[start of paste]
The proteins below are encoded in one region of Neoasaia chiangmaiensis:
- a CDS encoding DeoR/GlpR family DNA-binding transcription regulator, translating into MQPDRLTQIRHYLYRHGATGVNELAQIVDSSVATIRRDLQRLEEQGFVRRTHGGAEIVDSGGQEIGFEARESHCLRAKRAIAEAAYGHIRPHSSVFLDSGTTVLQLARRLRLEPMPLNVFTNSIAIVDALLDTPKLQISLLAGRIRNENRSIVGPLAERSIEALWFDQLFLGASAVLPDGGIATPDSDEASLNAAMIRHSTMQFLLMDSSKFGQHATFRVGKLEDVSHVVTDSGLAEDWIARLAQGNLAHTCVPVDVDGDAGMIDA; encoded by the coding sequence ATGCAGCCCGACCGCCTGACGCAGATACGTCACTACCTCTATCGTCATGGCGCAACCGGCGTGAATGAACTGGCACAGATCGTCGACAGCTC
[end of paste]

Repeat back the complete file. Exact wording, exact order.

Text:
The proteins below are encoded in one region of Neoasaia chiangmaiensis:
- a CDS encoding DeoR/GlpR family DNA-binding transcription regulator, translating into MQPDRLTQIRHYLYRHGATGVNELAQIVDSSVATIRRDLQRLEEQGFVRRTHGGAEIVDSGGQEIGFEARESHCLRAKRAIAEAAYGHIRPHSSVFLDSGTTVLQLARRLRLEPMPLNVFTNSIAIVDALLDTPKLQISLLAGRIRNENRSIVGPLAERSIEALWFDQLFLGASAVLPDGGIATPDSDEASLNAAMIRHSTMQFLLMDSSKFGQHATFRVGKLEDVSHVVTDSGLAEDWIARLAQGNLAHTCVPVDVDGDAGMIDA; encoded by the coding sequence ATGCAGCCCGACCGCCTGACGCAGATACGTCACTACCTCTATCGTCATGGCGCAACCGGCGTGAATGAACTGGCACAGATCGTCGACAGCTC